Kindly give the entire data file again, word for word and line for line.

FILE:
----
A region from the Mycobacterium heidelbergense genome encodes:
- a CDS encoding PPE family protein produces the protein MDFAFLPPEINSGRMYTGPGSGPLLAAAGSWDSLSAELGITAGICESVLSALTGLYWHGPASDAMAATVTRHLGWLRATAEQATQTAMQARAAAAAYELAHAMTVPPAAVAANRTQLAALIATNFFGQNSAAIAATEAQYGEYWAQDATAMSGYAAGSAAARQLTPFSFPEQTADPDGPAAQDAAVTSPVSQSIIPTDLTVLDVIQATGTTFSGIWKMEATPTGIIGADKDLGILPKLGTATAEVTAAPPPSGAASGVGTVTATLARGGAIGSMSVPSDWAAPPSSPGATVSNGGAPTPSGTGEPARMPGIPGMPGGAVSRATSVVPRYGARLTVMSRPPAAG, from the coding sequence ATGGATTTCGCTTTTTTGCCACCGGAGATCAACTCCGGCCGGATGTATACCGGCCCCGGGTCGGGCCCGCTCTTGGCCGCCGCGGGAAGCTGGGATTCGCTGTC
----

A region from the Mycobacterium heidelbergense genome encodes:
- a CDS encoding PPE family protein produces the protein MDFAFLPPEINSGRMYTGPGSGPLLAAAGSWDSLSAELGITAGICESVLSALTGLYWHGPASDAMAATVTRHLGWLRATAEQATQTAMQARAAAAAYELAHAMTVPPAAVAANRTQLAALIATNFFGQNSAAIAATEAQYGEYWAQDATAMSGYAAGSAAARQLTPFSFPEQTADPDGPAAQDAAVTSPVSQSIIPTDLTVLDVIQATGTTFSGIWKMEATPTGIIGADKDLGILPKLGTATAEVTAAPPPSGAASGVGTVTATLARGGAIGSMSVPSDWAAPPSSPGATVSNGGAPTPSGTGEPARMPGIPGMPGGAVSRATSVVPRYGARLTVMSRPPAAG, from the coding sequence ATGGATTTCGCTTTTTTGCCACCGGAGATCAACTCCGGCCGGATGTATACCGGCCCCGGGTCGGGCCCGCTCTTGGCCGCCGCGGGAAGCTGGGATTCGCTGTC